The Graduate route is not extendable, so once an applicant's application expires, they will need to switch to the Skilled Worker route in order to stay in the UK.

When employees leave the Graduate route, they will continue to be known as new entrants. The remuneration for this staff member is likely to meet the discounted rate of 70% of the role’s SOC code, £10.10 per hour, or £20,480 whichever is higher.

Skilled Worker route

Up to three months before having completed their course, graduates may apply to work in the UK as Tier 2 new entrants if they have already been assigned a Certificate of Sponsorship. If you are sponsoring a PhD student before their result is out, the provider of the course must confirm that the student has completed at least 12 months of their course—and only then can you provide funding. If the degree hasn’t been completed, and the student isn’t applying as a new entrant, they can apply at any time.

A student sponsored to work under the Skilled Worker route, if within three months of completing a full-time course of study at degree level or above with a higher education provider that has a track record of compliance, is eligible to begin their job search.

Students sponsored under the Skilled Worker category may begin job searching three months after completing a full-time course of study at degree level or above with a higher education provider that has a track record of compliance.

Costs for hiring under the Skilled Worker route

See Fact check: Compare the routes table above.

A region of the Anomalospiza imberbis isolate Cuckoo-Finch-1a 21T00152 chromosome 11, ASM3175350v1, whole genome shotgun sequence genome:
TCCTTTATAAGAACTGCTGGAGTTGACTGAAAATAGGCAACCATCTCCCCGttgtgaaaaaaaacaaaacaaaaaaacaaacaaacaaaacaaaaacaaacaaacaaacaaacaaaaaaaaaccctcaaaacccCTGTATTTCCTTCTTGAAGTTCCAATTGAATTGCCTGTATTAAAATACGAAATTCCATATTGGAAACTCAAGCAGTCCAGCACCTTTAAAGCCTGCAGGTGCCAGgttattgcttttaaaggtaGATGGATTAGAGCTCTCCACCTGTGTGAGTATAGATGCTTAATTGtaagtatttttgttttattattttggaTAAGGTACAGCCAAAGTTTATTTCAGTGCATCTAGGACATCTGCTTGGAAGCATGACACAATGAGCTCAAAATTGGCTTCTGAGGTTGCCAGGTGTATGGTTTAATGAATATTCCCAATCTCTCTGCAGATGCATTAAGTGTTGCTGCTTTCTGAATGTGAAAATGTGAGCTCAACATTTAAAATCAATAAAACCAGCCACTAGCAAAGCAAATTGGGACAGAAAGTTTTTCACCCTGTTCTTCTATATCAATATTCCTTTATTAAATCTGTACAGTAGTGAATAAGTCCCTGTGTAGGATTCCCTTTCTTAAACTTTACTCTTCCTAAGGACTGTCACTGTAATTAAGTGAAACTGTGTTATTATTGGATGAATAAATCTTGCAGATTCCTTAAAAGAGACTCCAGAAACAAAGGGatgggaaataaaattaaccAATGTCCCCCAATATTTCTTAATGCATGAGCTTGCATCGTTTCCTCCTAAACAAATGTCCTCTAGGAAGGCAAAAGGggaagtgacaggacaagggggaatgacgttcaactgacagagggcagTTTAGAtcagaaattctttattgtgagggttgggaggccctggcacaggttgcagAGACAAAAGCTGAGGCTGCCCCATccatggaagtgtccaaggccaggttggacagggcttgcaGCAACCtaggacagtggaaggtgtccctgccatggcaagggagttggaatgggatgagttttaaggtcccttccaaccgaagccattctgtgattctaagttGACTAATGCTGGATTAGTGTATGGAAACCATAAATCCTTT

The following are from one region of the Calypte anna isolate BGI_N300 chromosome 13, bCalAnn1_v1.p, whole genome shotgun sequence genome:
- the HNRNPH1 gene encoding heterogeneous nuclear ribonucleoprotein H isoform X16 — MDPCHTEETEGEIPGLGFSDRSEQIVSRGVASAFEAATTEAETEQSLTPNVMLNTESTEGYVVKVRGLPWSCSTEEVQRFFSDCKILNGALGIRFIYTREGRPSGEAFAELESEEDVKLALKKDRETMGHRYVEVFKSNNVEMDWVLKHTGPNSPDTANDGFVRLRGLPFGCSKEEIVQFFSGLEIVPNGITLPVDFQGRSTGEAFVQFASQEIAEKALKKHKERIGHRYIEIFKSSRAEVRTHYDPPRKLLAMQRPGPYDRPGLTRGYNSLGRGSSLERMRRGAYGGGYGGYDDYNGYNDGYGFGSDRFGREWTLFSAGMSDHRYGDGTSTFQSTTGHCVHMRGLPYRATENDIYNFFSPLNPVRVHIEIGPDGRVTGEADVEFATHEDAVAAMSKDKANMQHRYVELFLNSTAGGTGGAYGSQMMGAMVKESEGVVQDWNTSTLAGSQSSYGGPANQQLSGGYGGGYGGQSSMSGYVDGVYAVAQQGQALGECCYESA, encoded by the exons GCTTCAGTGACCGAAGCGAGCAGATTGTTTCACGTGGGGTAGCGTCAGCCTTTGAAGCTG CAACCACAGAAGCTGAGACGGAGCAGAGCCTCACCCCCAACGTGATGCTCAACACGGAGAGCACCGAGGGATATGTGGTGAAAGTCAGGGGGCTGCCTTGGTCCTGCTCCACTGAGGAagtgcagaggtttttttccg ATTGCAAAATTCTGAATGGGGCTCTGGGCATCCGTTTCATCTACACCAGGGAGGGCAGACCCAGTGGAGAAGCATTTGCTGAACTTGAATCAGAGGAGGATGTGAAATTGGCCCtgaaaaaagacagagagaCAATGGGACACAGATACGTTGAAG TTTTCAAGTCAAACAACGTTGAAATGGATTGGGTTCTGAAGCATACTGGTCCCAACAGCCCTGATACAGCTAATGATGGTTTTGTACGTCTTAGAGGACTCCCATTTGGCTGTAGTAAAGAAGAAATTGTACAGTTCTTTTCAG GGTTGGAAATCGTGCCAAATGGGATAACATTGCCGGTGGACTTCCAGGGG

Some employers will cover or contribute to the costs of their graduate candidates' education, but this is entirely your choice. These costs include:

  • a visa fee, which ranges from £464 to £1408 depending on whether the graduate is applying from within or outside UK, whether the job is in a shortage occupation, and if they are applying to be in the UK for up to or more than 3 years.

  • The Immigration Health Surcharge – usually £624 per year

  • A biometric information fee £19.20 and sometimes a visa application centre fee which can be in the region of £260

It's clear that hiring international graduates isn't something to be done on a whim. It takes some planning. But if you take the time to prepare beforehand and make sure to follow a structured process, it's possible to hire from overseas without too much trouble—and despite their different circumstances, international graduates can often provide just as much value.

International students are valuable assets, not just because of their skills and talent, but also for their ability to help drive cultural change. These candidates will likely have very different experiences from what they might be used to, and employers need to keep that in mind when hiring them. By developing and maintaining clear expectations on both sides, these candidates can be a great place to start diversifying a company's roster of employees.

We hope that this guide has shed a little light on how to hire international graduates in the UK.